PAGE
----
- Antibody TestAn antibody test can take 23 to 90 days to detect HIV infection after an exposure. Most rapid tests and self-tests are antibody tests. In general, antibody tests that use blood from a vein detect HIV sooner after infection than tests done with blood from a finger prick or with oral fluid.
Ask your health care provider or test counselor about the window period for the test youre taking and whether you will need a follow-up test to confirm the results. If youre using a self-test, you can get that information from the materials included in the tests package.
If you get an HIV test after a potential HIV exposure and the result is negative, get tested again after the window period. Remember, you can only be sure you are HIV-negative if:.
- Your most recent test is after the window period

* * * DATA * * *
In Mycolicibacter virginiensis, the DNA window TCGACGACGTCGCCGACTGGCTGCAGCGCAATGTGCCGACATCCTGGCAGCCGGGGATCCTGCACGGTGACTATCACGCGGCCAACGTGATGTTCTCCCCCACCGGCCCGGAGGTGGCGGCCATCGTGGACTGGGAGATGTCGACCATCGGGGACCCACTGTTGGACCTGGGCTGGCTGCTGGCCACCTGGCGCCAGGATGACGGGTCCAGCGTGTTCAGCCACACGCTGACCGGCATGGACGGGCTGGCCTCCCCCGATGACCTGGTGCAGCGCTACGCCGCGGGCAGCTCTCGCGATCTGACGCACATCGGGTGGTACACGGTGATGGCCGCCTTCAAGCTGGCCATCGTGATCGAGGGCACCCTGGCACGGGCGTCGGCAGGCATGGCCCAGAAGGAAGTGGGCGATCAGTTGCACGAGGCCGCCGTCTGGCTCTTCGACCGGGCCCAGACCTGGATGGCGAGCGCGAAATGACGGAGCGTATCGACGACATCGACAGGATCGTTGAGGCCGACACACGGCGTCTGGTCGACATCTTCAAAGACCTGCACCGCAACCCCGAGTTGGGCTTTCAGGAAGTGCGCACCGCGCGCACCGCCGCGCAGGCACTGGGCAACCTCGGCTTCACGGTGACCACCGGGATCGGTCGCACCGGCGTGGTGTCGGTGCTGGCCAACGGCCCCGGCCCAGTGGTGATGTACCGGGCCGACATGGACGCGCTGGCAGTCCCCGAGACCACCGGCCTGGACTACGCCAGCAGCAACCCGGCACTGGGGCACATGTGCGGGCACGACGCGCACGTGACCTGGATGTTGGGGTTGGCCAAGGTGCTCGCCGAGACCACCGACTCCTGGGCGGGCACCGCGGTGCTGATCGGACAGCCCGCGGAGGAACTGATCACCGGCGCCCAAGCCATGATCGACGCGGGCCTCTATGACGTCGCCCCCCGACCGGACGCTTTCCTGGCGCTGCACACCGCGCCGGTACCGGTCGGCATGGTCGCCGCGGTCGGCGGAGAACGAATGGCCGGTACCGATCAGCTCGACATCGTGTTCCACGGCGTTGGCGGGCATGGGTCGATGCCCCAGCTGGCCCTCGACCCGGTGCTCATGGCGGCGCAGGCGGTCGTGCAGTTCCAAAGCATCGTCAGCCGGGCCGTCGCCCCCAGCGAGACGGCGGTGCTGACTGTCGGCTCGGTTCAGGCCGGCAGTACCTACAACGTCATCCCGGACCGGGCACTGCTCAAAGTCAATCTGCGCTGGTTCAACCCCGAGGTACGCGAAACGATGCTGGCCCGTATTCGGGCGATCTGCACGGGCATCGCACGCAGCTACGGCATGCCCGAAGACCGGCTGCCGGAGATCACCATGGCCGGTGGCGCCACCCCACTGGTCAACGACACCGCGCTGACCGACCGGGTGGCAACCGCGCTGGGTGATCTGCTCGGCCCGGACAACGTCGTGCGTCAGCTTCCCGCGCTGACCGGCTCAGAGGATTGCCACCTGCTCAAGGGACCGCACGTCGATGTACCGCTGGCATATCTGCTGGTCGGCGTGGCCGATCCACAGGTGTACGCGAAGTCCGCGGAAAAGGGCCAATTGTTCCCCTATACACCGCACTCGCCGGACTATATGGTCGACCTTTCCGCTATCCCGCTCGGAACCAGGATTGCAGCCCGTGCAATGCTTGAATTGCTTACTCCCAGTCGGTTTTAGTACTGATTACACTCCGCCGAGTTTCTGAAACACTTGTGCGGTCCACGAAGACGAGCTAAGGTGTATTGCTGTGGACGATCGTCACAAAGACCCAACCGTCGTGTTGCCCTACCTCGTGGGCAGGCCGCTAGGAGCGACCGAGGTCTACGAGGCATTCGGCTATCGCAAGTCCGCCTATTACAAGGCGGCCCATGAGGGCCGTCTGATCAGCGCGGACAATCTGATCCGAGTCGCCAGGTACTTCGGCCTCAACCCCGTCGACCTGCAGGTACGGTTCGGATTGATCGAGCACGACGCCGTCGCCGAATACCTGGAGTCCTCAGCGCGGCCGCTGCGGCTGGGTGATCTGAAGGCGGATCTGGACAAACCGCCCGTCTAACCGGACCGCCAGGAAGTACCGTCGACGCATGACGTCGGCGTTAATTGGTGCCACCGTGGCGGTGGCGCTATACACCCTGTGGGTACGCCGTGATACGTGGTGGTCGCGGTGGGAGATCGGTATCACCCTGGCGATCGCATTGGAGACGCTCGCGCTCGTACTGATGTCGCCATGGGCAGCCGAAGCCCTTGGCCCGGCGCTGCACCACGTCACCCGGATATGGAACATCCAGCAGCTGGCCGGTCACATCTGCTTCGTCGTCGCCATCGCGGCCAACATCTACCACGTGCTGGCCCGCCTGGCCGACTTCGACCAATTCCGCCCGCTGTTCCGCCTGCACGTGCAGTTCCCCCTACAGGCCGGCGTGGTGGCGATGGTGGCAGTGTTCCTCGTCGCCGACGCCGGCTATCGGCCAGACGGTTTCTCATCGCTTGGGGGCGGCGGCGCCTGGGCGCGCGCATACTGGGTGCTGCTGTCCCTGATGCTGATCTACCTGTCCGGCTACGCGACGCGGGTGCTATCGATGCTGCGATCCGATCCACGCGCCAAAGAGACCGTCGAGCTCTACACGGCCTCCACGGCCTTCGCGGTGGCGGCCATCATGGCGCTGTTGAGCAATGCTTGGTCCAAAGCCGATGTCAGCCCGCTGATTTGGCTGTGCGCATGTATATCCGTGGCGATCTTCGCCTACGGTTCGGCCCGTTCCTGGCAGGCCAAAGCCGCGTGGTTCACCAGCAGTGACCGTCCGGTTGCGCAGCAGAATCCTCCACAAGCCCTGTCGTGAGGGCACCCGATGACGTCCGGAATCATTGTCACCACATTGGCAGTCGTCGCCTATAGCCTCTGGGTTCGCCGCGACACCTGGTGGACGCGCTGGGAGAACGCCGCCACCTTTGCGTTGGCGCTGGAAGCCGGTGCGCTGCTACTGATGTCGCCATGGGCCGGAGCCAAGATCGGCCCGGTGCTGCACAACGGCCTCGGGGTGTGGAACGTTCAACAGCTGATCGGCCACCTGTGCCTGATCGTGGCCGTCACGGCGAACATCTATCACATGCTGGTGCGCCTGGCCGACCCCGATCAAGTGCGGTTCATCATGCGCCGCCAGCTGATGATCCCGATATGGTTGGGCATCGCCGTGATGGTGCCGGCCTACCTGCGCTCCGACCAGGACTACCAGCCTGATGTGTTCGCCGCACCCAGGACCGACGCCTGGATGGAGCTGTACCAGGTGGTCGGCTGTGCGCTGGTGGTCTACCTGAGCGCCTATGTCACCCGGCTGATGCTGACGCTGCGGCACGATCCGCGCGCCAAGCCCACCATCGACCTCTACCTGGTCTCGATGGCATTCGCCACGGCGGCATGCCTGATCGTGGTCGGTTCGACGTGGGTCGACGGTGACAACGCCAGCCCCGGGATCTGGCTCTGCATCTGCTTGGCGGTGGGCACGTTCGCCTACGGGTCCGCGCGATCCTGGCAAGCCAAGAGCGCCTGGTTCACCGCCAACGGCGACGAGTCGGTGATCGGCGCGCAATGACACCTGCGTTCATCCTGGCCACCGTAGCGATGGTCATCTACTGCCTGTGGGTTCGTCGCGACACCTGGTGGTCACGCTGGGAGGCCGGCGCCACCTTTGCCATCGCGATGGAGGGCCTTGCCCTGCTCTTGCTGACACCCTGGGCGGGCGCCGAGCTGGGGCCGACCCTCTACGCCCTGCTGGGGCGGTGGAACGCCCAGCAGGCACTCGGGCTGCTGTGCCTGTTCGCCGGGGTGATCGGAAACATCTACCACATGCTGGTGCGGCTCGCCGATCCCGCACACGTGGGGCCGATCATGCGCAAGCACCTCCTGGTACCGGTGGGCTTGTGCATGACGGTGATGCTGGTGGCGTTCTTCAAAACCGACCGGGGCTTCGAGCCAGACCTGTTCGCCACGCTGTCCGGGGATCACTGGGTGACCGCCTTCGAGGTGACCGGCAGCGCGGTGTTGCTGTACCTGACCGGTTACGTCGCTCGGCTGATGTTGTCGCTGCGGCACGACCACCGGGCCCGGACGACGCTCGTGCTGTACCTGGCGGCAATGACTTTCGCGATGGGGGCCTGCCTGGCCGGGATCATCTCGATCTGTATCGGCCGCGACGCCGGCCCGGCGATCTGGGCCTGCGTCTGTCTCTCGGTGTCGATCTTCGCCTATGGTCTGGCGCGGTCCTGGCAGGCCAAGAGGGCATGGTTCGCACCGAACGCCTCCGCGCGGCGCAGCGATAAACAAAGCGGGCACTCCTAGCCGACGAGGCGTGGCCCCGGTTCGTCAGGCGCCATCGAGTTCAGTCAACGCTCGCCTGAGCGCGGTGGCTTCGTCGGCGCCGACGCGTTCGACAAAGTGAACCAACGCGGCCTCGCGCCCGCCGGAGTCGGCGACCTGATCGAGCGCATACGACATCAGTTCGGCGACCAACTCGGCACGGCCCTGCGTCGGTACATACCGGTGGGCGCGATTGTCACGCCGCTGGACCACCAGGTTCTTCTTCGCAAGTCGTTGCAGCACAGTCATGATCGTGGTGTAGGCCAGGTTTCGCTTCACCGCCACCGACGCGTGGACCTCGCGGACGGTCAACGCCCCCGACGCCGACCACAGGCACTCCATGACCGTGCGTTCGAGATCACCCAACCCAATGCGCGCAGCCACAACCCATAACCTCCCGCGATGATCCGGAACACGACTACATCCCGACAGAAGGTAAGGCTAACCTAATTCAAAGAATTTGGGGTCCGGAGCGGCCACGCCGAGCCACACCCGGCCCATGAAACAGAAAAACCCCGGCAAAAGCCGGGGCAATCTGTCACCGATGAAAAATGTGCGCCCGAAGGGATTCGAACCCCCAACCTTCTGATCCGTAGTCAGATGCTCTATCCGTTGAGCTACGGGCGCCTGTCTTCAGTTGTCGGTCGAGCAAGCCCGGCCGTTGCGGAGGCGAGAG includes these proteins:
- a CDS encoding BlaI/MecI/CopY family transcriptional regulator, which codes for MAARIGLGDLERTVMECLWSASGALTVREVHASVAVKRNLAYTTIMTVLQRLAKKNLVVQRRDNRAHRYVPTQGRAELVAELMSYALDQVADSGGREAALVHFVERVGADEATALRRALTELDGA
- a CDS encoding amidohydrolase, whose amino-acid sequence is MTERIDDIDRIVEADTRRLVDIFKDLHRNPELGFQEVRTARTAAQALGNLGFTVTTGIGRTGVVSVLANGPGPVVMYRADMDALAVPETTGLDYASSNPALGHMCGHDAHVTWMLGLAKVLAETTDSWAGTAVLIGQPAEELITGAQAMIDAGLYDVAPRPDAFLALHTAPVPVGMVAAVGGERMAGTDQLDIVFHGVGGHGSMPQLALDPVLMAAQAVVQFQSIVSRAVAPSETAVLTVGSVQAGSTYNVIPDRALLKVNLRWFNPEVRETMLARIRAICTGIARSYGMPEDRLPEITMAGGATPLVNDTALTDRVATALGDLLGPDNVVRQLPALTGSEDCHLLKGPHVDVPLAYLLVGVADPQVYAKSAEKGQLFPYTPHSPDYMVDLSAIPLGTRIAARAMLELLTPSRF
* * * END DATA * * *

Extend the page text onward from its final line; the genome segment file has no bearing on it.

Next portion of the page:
- You havent had a potential HIV exposure during the window period. If you do have an exposure, then you will need to be retested.
Can A Blood Hiv Test Be Wrong
False positive results from HIV tests are highly sensitive and can be used to determine whether a person is truly ill. A follow-up test can be used to confirm a false positive. A positive HIV result from a second test means that the person is HIV-positive. False-positive results can also be obtained.
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Test Values Can Be Different From Lab To Lab
Lab technicians reports compare your blood test results with a range that is considered normal for that laboratory. The labs reference range is based on test results from many people previously tested in that lab. This normal range may not be the same as another labs, notes the Food and Drug Administration, so dont be surprised if you find that a prior blood test report varies from newer reports the difference could be in the lab.